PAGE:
For example, when the expandable medical device 200, as described above, is fabricated from a Nitinol alloy, an exceptionally large sub-plastic strain range is available, and very large deformations are possible without exceeding the material's elastic limit. If the locking teeth of the expandable device 200 were absent, the device could be restored to its original shape by heating, since it is never plastically deformed during the expansion sequence of Figure 3.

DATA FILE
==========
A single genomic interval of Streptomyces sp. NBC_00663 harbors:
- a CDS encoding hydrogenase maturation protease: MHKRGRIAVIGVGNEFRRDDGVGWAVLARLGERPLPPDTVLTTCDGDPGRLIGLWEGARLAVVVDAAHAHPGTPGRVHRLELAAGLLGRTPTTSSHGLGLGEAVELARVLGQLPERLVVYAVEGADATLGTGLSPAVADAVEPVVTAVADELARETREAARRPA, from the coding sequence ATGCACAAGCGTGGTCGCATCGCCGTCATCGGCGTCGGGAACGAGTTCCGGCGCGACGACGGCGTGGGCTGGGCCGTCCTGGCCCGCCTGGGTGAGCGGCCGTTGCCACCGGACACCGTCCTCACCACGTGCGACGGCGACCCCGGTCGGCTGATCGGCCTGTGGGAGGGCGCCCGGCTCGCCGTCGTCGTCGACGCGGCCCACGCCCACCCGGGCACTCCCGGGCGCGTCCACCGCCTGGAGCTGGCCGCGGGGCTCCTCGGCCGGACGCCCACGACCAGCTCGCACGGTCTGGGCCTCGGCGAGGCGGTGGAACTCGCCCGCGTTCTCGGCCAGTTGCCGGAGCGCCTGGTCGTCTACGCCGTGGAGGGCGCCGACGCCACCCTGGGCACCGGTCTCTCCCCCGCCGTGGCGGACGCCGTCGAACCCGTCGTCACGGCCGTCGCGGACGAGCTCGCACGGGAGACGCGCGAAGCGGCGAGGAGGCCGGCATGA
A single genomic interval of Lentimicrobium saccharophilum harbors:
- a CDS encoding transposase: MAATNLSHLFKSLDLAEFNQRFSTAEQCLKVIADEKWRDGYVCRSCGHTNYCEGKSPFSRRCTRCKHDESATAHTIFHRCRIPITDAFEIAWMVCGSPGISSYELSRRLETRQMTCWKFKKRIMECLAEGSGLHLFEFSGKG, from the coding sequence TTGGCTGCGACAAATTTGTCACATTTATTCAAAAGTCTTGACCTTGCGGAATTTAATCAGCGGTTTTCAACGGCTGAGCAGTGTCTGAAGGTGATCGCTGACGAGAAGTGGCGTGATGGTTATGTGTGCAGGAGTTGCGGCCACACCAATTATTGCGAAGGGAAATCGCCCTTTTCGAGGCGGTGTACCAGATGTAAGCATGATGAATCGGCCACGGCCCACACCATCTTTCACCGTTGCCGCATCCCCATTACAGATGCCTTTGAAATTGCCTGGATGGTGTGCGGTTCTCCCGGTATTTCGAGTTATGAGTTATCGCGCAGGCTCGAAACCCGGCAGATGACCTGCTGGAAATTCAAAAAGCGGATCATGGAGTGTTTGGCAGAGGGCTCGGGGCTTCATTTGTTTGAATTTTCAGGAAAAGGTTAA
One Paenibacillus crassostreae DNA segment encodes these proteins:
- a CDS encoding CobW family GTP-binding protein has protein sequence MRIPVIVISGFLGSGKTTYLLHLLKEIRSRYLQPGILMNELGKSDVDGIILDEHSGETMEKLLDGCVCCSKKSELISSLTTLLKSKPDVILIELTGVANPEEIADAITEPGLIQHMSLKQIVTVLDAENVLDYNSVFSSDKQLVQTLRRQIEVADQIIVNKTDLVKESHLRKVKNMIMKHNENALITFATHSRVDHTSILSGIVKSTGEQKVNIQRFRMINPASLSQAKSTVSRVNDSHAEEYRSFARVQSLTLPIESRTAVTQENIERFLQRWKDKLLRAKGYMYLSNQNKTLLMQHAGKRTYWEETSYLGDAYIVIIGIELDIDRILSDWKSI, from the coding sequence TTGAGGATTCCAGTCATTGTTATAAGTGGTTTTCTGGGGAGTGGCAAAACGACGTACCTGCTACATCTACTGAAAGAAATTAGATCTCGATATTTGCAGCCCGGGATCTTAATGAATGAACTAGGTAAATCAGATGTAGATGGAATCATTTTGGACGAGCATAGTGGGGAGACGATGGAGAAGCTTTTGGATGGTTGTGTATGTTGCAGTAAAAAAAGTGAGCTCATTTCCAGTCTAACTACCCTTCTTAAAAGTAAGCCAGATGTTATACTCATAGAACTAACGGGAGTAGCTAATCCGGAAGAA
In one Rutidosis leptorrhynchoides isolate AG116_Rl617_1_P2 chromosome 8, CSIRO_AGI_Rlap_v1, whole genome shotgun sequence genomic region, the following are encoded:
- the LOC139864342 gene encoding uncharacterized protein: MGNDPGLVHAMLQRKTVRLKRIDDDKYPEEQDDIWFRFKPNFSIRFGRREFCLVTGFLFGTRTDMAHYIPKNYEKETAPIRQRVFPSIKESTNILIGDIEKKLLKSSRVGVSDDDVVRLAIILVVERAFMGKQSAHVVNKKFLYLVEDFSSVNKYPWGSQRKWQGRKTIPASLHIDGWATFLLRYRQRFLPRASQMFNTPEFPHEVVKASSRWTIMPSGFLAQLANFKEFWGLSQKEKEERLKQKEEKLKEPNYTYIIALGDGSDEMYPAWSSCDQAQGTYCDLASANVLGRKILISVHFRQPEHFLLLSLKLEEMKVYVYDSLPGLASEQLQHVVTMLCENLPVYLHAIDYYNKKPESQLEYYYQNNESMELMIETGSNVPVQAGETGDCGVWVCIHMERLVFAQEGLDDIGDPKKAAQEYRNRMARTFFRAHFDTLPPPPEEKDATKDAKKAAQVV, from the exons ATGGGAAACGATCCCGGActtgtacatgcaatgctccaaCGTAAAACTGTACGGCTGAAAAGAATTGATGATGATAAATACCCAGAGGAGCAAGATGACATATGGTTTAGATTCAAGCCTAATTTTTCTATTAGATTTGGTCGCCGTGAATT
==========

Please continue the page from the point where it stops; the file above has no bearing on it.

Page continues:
Additionally, the hinge 250 may be contoured as described above in order to control the bending pattern of the hinge 250 and thus the motion of the pawl during the bend sequence. For example, when the width of the hinge is narrowest near the pawl proximal end 232 of the pawl 230, the hinge tends to bend in this area first. As a result, the instant center of rotation of the pawl is initially closer to the proximal end 232 of the pawl 230, and the arc traced by the distal tip 235 of the pawl 230 quickly passes through the region 238 as indicated in Figures 3A-3C. This may be visualized by imagining the limiting case of a simple pivot point located at end 252 of hinge 250 the arc traced by distal tip 235 would in this case be circular, and the initial motion of the tip 235 would be orthogonal to the axis of pawl 230 (i.e., downward, or directly toward the adjacent strut 220). The second limiting case would correspond to a pivot point at the other end 254 of hinge 250. The arc traced by distal tip 235 would again be circular, but in this case, the initial motion of the tip 235 would be parallel to the axis of pawl 230, the tip of the pawl would move away from contact with adjacent strut 220 from the outset, and no locking would be possible with teeth 240 of the adjacent strut 220. By contouring the shape of hinge 250 between these extremes, the relative motion of pawl 230 with respect to adjacent strut 220 containing teeth 240 may be optimized.